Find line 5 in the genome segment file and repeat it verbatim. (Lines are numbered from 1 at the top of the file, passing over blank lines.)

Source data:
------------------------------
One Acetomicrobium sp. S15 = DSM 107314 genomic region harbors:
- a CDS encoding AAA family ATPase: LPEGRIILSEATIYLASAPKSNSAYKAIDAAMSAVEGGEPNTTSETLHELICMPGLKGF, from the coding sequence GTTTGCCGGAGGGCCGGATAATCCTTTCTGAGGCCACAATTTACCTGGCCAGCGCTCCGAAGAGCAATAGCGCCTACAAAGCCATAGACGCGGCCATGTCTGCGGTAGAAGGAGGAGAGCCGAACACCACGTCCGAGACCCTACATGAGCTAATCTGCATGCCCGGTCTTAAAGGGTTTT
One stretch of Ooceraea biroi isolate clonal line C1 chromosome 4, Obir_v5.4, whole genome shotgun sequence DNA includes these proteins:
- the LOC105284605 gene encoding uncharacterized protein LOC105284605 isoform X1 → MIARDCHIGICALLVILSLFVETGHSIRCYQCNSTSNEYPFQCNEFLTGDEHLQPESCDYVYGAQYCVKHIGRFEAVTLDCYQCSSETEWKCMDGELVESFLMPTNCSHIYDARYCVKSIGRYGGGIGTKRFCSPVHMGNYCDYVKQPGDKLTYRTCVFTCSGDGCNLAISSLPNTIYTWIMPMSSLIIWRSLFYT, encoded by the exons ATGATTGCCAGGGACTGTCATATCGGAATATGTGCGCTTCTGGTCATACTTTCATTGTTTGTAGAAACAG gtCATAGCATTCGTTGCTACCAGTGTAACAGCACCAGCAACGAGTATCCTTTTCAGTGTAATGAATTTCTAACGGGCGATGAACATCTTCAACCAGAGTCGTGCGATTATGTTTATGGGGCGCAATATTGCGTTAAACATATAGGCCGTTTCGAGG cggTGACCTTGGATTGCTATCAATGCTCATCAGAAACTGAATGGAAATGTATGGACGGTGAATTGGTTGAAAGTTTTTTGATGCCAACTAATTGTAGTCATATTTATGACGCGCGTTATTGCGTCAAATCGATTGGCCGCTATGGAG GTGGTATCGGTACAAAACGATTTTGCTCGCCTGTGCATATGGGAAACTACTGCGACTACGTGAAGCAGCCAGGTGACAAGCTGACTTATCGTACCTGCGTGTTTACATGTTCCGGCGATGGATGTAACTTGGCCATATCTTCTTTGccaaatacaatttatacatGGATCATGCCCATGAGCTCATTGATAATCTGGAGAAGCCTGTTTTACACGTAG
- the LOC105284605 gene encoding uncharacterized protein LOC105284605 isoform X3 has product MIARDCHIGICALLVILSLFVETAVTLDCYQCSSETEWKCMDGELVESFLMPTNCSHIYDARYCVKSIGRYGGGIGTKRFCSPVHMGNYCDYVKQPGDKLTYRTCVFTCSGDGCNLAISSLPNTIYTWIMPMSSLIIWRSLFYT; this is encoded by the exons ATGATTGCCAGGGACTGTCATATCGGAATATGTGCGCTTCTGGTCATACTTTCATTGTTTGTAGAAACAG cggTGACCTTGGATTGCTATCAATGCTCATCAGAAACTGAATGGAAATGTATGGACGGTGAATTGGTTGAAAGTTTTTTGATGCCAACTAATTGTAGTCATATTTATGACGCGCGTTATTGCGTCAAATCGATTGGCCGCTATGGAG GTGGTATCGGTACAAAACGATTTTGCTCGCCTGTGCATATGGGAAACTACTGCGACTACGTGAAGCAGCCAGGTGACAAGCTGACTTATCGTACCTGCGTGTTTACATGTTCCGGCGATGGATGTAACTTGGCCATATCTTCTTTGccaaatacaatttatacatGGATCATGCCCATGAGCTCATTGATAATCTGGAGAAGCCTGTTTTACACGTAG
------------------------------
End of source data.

- the LOC105284605 gene encoding uncharacterized protein LOC105284605 isoform X3 has product MIARDCHIGICALLVILSLFVETAVTLDCYQCSSETEWKCMDGELVESFLMPTNCSHIYDARYCVKSIGRYGGGIGTKRFCSPVHMGNYCDYVKQPGDKLTYRTCVFTCSGDGCNLAISSLPNTIYTWIMPMSSLIIWRSLFYT; this is encoded by the exons ATGATTGCCAGGGACTGTCATATCGGAATATGTGCGCTTCTGGTCATACTTTCATTGTTTGTAGAAACAG cggTGACCTTGGATTGCTATCAATGCTCATCAGAAACTGAATGGAAATGTATGGACGGTGAATTGGTTGAAAGTTTTTTGATGCCAACTAATTGTAGTCATATTTATGACGCGCGTTATTGCGTCAAATCGATTGGCCGCTATGGAG GTGGTATCGGTACAAAACGATTTTGCTCGCCTGTGCATATGGGAAACTACTGCGACTACGTGAAGCAGCCAGGTGACAAGCTGACTTATCGTACCTGCGTGTTTACATGTTCCGGCGATGGATGTAACTTGGCCATATCTTCTTTGccaaatacaatttatacatGGATCATGCCCATGAGCTCATTGATAATCTGGAGAAGCCTGTTTTACACGTAG